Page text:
The U.S. Conference of Catholic Bishops called for the dismantling of immigration detention Monday, saying the detention facilities "undermine families and harm children." The bishops, working jointly with the Center for Migration Studies, recommended replacing the practice with alternative detention programs that would give back immigrants their dignity and due process. They also voiced their belief that Pope Francis would address the issue when he visits the U.S. in the fall.
Their report, "Unlocking Human Dignity: A Plan to Transform the U.S. Immigrant Detention System," suggested Congress divert funding from detention facilities to immigration courts and community-based programs that would offer supervised release and support for immigrants, except in cases where public safety and security are an issue.
"The psychological and emotional impact of detention, on those seeking protection -- especially mothers and children -- only adds to their trauma," said Bishop Eusebio Elizondo, auxiliary bishop of Seattle and chair of the USCCB Committee on Migration. "The current practice of family detention must end."
Ashley Feasley, USCCB policy adviser for Migration and Refugee Services, said detained mothers voiced "intense concerns about the mental health and well-being of their children" and spoke about their "weight loss, panic and anxiety attacks, interrupted sleep and nightmares, and developmental regression."
Comparing the treatment of detainees to that of criminals, the 44-page report resulted from research by members of the USCCB and the Center for Migration Studies. Researchers visited detention facilities in California, Texas, Illinois, Arizona, Florida and New Jersey. The bishops and Center for Migration Studies leaders outlined the report during a conference call Monday with members of the media.
NCR is seeking an Executive Editor to oversee the editorial process and content of all products. Learn more
An executive summary of the report said incarceration has not acted as a deterrent, but has contributed to the misconception that immigrants are criminals. It suggested that alternative programs to detention would be more economical and that Congress should "pass legislation to repeal mandatory detention in all but the most egregious criminal and national security cases."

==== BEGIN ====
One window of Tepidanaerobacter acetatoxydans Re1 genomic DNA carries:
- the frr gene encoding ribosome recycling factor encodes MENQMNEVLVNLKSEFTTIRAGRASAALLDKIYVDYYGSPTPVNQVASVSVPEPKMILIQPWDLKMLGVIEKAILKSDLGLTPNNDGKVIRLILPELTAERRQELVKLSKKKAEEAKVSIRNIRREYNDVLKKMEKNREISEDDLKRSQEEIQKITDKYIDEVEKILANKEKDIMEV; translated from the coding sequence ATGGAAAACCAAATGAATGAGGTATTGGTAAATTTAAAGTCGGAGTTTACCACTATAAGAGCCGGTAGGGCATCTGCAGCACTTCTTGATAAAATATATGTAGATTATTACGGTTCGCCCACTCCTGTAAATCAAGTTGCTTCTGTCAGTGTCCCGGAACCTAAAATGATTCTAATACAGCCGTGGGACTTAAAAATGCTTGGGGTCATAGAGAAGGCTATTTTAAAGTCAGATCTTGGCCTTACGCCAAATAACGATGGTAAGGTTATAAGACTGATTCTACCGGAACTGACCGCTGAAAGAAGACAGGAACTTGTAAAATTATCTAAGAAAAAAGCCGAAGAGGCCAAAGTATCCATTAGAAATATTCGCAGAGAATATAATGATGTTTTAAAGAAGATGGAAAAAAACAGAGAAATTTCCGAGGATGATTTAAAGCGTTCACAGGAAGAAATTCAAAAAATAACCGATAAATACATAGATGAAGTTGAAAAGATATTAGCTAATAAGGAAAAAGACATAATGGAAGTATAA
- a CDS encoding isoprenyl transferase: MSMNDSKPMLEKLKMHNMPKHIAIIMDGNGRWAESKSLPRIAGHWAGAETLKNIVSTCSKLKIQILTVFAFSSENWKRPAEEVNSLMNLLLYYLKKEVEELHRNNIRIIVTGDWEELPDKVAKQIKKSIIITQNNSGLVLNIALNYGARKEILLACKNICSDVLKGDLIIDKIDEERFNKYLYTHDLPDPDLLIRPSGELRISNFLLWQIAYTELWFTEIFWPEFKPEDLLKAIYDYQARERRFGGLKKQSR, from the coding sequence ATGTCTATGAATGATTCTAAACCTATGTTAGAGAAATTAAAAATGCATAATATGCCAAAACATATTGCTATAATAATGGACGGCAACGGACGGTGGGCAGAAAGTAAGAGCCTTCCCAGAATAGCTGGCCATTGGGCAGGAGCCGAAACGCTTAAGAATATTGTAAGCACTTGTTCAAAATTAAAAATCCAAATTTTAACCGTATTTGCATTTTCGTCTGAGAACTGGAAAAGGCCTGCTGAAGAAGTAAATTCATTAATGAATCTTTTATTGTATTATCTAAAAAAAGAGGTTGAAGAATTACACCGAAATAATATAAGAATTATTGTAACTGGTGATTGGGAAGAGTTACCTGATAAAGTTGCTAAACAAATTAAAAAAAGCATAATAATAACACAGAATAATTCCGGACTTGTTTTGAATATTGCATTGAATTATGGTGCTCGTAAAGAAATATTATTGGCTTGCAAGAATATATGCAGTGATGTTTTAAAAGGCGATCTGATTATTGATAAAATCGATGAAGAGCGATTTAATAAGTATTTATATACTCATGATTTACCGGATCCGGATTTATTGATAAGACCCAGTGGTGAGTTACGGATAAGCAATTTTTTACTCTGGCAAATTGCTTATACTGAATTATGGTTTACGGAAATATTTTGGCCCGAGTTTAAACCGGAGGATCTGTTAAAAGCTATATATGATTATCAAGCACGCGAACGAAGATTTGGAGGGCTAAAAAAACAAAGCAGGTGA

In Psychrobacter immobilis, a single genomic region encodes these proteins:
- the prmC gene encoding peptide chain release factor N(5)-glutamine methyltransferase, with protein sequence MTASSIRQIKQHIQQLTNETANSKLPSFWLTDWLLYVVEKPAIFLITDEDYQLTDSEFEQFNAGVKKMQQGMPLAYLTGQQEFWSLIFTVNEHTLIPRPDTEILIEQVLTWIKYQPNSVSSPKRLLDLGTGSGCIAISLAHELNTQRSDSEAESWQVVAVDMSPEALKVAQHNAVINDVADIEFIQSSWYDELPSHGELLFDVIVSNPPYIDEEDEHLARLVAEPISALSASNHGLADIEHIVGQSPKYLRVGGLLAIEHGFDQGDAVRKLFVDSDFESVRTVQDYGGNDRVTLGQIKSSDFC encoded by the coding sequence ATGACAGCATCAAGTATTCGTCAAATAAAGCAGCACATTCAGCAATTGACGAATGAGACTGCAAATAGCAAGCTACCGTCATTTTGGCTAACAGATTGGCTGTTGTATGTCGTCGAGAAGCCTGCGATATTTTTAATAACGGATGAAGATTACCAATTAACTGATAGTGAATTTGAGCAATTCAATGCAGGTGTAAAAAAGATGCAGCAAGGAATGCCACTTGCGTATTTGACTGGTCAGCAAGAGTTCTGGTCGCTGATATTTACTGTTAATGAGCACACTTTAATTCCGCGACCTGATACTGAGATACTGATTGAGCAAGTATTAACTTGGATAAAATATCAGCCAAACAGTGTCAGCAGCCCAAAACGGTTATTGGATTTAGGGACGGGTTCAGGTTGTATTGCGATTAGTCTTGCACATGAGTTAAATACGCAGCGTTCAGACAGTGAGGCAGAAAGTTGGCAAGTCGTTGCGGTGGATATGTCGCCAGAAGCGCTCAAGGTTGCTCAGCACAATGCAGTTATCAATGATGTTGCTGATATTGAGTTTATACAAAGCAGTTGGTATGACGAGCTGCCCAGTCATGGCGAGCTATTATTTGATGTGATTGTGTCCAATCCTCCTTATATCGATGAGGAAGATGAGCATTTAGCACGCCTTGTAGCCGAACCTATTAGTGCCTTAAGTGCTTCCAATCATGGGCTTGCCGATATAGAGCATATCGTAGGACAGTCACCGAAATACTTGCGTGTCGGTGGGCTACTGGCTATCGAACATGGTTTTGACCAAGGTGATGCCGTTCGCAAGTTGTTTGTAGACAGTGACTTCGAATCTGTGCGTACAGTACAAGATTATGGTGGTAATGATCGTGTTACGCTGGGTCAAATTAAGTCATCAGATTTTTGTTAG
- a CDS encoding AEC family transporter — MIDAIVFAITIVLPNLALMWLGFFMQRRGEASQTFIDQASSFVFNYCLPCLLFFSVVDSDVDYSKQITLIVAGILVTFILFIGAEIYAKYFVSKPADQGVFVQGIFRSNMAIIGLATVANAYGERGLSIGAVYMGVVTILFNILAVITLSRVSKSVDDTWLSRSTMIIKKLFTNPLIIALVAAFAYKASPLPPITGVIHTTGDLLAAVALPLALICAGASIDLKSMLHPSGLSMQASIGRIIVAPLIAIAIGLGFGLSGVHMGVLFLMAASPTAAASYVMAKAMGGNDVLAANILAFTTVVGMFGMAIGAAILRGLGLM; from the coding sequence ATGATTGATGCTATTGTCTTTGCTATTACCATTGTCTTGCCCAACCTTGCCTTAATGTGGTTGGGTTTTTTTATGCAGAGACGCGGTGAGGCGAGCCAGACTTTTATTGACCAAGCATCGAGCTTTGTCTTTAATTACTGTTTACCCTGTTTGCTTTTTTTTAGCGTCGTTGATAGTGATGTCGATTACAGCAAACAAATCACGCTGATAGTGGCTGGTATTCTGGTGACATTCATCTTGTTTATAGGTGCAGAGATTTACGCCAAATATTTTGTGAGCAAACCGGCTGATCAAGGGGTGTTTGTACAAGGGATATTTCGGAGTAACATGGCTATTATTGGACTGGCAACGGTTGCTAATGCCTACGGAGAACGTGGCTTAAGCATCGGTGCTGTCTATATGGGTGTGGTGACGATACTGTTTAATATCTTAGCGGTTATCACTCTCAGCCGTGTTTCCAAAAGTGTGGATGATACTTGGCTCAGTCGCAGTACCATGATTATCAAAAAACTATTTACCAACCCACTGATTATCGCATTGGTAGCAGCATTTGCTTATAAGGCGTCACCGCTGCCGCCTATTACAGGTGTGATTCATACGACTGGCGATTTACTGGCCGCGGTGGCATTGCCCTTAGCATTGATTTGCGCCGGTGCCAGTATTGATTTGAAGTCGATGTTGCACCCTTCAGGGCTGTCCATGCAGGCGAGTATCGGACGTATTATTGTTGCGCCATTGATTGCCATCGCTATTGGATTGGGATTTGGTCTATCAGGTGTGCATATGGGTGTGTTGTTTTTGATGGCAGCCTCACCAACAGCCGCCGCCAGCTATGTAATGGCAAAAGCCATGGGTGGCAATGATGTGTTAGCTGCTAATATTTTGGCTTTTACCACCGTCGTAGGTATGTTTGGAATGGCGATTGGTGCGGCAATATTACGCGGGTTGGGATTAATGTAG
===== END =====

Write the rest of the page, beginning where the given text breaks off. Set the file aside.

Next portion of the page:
"The underlying principle here is that nobody in immigrant detention is serving a criminal sentence and they should not be locked up when there are other, more humane and effective and cheaper ways, I might add, to ensure court appearances," said Bishop Nicholas DiMarzio, chairman of the Center for Migration Studies and a member of the USCCB Committee on Migration. "We can ensure public safety without sacrificing our humanitarian principles."
However, U.S. Immigration and Customs Enforcement maintained that family detention centers are one of "many tools used to address the growth in apprehensions of parents and children at our southern border," said Gillian M. Christensen, press secretary for ICE. "They are an effective and humane alternative for maintaining family unity as families go through immigration proceedings or await return to their home countries."
The number of immigrants processed through the detention system yearly has increased from 95,000 in 2001 to 440,000 today, Elizondo said. "This is in part due to the adoption of mandatory detention laws by Congress, the practice of 'no release' policies by the government and a mandatory bed quota of 34,000 persons per day, among other policies," he said. Elizondo was referring to legislation passed by Congress that requires ICE to maintain a minimum of 34,000 beds per day in its detention facilities.
As a result, some immigrants end up with the "criminal alien" label even though most don't have a criminal background, said Donald Kerwin, executive director for the Center for Migration Studies. "Of the persons removed in 2013, about 45 percent were categorized as criminal aliens, but nearly a third of those deported as criminal aliens had been convicted of an immigration related offense, typically illegal entry."
Kerwin said most immigrant detainees are often treated worse than criminals because they are not considered for release by a judge based on community ties or whether they represent a flight risk or danger. "In contrast, virtually all criminal defendants receive custody hearings shortly after their detention and can be released subject to conditions designed to ensure their court appearances, designed to protect the public," he said.